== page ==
This was the one film of 2018 that I actually wanted to see. I was quite excited about it even though it is the third movie in the franchise to be called ‘Halloween’.
Just so you know, it’s not the ‘Halloween’ from 1978 written by John Carpenter and Debra Hill, directed by John Carpenter and starring Jamie Lee Curtis and Donald Pleasance and was a defining moment in horror that re-ignited the ‘slasher’ genre and paved the way for an entire decade of franchises all of which died at around the mid-nineties. It’s also not the ‘Halloween’ from 2007 that was written and directed by Rob Zombie and starred ‘Whatsername’ from films and it was appallingly bad, as was it’s sequel and both of them are the ‘red headed step-children’ of the franchise.
Nope, this is the ‘Halloween’ from 2018 presumably made to mark the 40 year anniversary of the original and we probably won’t see another one. What was that? It’s made by ‘Blumhouse’. Well in that case, we will see many more until the franchise is done to death for the third time in 40 years. They should have called it ‘Halloween 11: The Return of Michael Myers’ to really fuck with everyone’s timelines.
Or, more appropriately, they should have called it ‘Halloween: The Return of John Carpenter and Jamie Lee Curtis’ because that’s basically why anyone went to go and see it. That’s not a judgement. I really don’t think they could have done it another way. If someone had wanted to pull a ‘Rob Zombie’ and do another one ‘their way’, no one would have given two tenths of a shit, but not me because I would have eviscerated it for giggles just like I did with the remakes. Instead, after seeing the film, my original position of rabid curiosity was replaced with a feeling of not being offended but also it’s not going to ‘revive’ the slasher genre like it did in 1978. Don’t get me wrong, I knew it wasn’t going to set the world on fire but I wanted to see what they’d do with it and how it would be received. More on that at the end but for now, lets have a look at the plot.
40 years after his initial rampage, Michael Myers (James Jude Courtney) has been safely tucked up in ‘Smithsgrove Sanatorium’ where he’s stayed silent for all that time. With the 40th anniversary approaching, a few podcasters, Dana (Rhian Rees) and Aaron (Jefferson Hall) are welcomed into the madhouse to try and get Michael to talk to them. Aaron even brings along Michael’s famous mask in order to provoke a reaction. When that doesn’t work, they find Laurie Strode (Jamie Lee Curtis) and interview her about ‘the night he came home’. You can hazard a wild guess as to how the rest of the film goes.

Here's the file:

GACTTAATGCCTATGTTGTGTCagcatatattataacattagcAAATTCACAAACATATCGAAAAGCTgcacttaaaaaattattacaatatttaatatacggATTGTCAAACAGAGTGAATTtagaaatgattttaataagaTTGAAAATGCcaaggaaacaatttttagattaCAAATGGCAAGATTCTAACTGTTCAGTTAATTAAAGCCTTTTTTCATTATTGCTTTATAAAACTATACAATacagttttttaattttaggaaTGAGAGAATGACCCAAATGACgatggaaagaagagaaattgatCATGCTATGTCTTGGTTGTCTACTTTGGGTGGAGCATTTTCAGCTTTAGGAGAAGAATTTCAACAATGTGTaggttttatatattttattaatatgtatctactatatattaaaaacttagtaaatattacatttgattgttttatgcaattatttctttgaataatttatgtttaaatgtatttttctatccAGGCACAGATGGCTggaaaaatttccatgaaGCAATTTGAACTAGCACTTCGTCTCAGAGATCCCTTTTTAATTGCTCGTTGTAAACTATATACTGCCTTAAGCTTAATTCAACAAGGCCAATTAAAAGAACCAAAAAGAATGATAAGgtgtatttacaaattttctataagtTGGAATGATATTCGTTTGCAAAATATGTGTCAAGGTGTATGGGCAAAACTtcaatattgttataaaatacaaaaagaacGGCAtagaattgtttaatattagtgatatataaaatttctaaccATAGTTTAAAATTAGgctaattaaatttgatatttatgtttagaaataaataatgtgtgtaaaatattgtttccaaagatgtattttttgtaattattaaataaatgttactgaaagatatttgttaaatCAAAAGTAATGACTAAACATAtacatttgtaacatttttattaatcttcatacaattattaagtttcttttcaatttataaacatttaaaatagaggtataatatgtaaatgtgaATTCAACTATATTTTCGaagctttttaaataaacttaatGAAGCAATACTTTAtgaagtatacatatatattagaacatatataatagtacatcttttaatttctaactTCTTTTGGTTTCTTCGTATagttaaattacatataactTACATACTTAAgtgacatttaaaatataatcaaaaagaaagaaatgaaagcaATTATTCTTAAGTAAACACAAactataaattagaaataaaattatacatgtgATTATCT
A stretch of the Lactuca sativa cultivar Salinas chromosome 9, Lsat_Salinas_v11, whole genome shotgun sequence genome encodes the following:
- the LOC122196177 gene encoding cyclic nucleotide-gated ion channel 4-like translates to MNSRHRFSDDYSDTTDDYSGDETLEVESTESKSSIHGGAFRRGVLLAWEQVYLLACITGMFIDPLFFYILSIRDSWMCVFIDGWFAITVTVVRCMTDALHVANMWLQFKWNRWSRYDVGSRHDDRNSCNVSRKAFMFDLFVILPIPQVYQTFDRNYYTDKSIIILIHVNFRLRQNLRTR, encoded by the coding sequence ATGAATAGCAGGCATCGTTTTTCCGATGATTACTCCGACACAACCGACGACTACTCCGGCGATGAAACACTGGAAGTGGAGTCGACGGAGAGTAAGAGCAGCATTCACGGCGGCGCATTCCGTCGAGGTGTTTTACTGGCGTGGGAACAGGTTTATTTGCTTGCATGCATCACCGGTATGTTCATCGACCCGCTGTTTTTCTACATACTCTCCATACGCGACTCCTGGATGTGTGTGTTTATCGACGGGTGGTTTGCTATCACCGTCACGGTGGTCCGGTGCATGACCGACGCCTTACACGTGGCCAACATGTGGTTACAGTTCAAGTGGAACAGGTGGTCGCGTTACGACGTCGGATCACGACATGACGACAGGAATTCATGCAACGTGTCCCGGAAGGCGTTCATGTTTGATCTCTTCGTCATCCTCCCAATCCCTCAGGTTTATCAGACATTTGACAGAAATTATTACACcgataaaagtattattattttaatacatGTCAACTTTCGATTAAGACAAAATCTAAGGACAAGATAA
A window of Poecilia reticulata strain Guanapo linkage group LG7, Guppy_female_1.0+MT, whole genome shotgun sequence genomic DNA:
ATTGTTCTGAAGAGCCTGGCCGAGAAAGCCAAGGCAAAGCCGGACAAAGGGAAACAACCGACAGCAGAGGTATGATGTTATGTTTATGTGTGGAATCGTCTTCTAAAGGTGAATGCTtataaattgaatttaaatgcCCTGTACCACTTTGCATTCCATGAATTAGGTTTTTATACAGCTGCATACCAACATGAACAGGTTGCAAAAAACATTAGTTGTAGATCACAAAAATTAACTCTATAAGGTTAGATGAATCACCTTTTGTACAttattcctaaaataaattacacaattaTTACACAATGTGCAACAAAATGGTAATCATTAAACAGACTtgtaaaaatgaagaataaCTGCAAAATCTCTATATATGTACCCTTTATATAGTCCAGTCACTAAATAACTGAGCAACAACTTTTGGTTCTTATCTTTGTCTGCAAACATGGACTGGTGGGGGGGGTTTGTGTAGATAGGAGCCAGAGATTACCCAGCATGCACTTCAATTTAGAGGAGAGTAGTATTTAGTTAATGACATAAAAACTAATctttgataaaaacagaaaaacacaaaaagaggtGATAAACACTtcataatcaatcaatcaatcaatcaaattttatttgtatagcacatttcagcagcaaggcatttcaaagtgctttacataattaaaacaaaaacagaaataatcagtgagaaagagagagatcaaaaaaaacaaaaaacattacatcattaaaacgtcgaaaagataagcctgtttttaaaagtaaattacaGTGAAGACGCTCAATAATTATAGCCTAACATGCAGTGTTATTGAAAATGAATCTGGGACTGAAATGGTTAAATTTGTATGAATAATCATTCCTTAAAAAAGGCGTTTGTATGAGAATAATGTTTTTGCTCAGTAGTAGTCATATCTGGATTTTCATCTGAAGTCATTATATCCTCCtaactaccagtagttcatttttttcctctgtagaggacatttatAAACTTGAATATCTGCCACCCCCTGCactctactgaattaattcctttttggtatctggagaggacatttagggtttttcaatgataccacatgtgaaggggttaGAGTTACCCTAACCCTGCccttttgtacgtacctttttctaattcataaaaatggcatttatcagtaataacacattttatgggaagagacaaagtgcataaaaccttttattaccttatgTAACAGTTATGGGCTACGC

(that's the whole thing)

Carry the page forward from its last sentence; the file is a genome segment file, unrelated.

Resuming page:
One aspect that was revealed in the early days was that the makers were going to ignore the previous nine films and focus on the events of the first movie even going so far as to retcon the ending of the first movie. So you know that bit when Dr Loomis shoots Michael off the balcony? That never happened. Instead, no one really knows what happened. It’s not really explained in the movie. All we know is that Michael was arrested by Sheriff’s Deputy, Frank Hawkins (Will Patton) and incarcerated. That’s it.
Laurie Strode’s storyline did get fleshed out a bit. In the 40 years since Halloween 1978, Laurie has been married twice and divorced twice. She has a fully grown daughter, Karen (Judy Greer) who lives with her husband, Ray (Toby Huss) and their teenage daughter, Allyson (Andi Matichak). Karen’s relationship with her mother can best be described as ‘abject hatred’ whilst Laurie and Allyson have a much better relationship. Karen hates her mother because her entire childhood was spent ‘preparing’ for Michael’s return. Laurie taught her daughter how to shoot guns and build a safe house until Karen was taken into care when she was 12 years old.
Here’s my problem with this storyline. I can accept that when someone suffers from a traumatic event that there may be some kind of fear and anxiety, bordering on paranoia that something along the same lines may happen again (it’s called ‘Post Traumatic Stress Disorder’) but if nothing has happened in 40 YEARS then maybe she might have gotten over it by now. I don’t know if you know this but 40 years is a long time and maybe something like having your child being taken into care may spark some kind of epiphany and you might say to yourself ‘What I’m doing is crazy, the guy’s locked up and never coming back’.
Also bear in mind that ‘Halloween II’ never happened. Laurie is presuming that Michael will come back after suffering through his murderous tirade only once. If ‘Halloween II’ had happened then I could understand her attitude. If he came after her twice then it’s understandable that she might think that one day he would come for her again. The problem with that is that if you bring back the ‘continuous pursuit of Laurie’ aspect from ‘Halloween II’ then you have to bring back everything else from ‘Halloween II’ which of course includes the ‘supernatural’ stuff like the ‘being invulnerable’ and the ‘super strength’ and of the some might ‘controversial’ storyline of Laurie being Michael’s sister. That whole thing has been removed. Even though ‘Halloween II’ has been retconned for this venture, I’m not sure the writers have remembered that.